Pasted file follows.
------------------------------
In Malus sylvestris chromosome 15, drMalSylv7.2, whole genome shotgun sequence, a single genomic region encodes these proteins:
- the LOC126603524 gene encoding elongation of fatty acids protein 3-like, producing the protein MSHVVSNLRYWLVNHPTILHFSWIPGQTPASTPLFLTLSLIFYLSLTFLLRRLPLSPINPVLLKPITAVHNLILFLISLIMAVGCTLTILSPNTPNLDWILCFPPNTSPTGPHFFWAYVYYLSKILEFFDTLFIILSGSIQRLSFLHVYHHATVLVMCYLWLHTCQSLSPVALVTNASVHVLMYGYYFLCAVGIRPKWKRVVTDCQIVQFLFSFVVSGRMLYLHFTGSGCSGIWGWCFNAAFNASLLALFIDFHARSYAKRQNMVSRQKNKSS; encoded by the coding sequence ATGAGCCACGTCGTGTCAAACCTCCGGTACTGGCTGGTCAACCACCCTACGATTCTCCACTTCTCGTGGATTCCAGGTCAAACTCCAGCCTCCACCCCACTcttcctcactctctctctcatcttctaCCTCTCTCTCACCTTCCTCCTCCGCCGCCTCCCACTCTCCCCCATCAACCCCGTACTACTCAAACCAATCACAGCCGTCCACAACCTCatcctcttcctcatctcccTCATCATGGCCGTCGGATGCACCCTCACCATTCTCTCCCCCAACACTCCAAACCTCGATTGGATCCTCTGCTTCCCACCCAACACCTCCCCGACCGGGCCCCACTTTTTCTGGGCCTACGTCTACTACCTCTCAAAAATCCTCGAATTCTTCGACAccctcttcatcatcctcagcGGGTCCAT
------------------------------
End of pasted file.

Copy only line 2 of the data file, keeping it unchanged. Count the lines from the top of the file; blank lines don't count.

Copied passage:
- the LOC126603524 gene encoding elongation of fatty acids protein 3-like, producing the protein MSHVVSNLRYWLVNHPTILHFSWIPGQTPASTPLFLTLSLIFYLSLTFLLRRLPLSPINPVLLKPITAVHNLILFLISLIMAVGCTLTILSPNTPNLDWILCFPPNTSPTGPHFFWAYVYYLSKILEFFDTLFIILSGSIQRLSFLHVYHHATVLVMCYLWLHTCQSLSPVALVTNASVHVLMYGYYFLCAVGIRPKWKRVVTDCQIVQFLFSFVVSGRMLYLHFTGSGCSGIWGWCFNAAFNASLLALFIDFHARSYAKRQNMVSRQKNKSS; encoded by the coding sequence ATGAGCCACGTCGTGTCAAACCTCCGGTACTGGCTGGTCAACCACCCTACGATTCTCCACTTCTCGTGGATTCCAGGTCAAACTCCAGCCTCCACCCCACTcttcctcactctctctctcatcttctaCCTCTCTCTCACCTTCCTCCTCCGCCGCCTCCCACTCTCCCCCATCAACCCCGTACTACTCAAACCAATCACAGCCGTCCACAACCTCatcctcttcctcatctcccTCATCATGGCCGTCGGATGCACCCTCACCATTCTCTCCCCCAACACTCCAAACCTCGATTGGATCCTCTGCTTCCCACCCAACACCTCCCCGACCGGGCCCCACTTTTTCTGGGCCTACGTCTACTACCTCTCAAAAATCCTCGAATTCTTCGACAccctcttcatcatcctcagcGGGTCCAT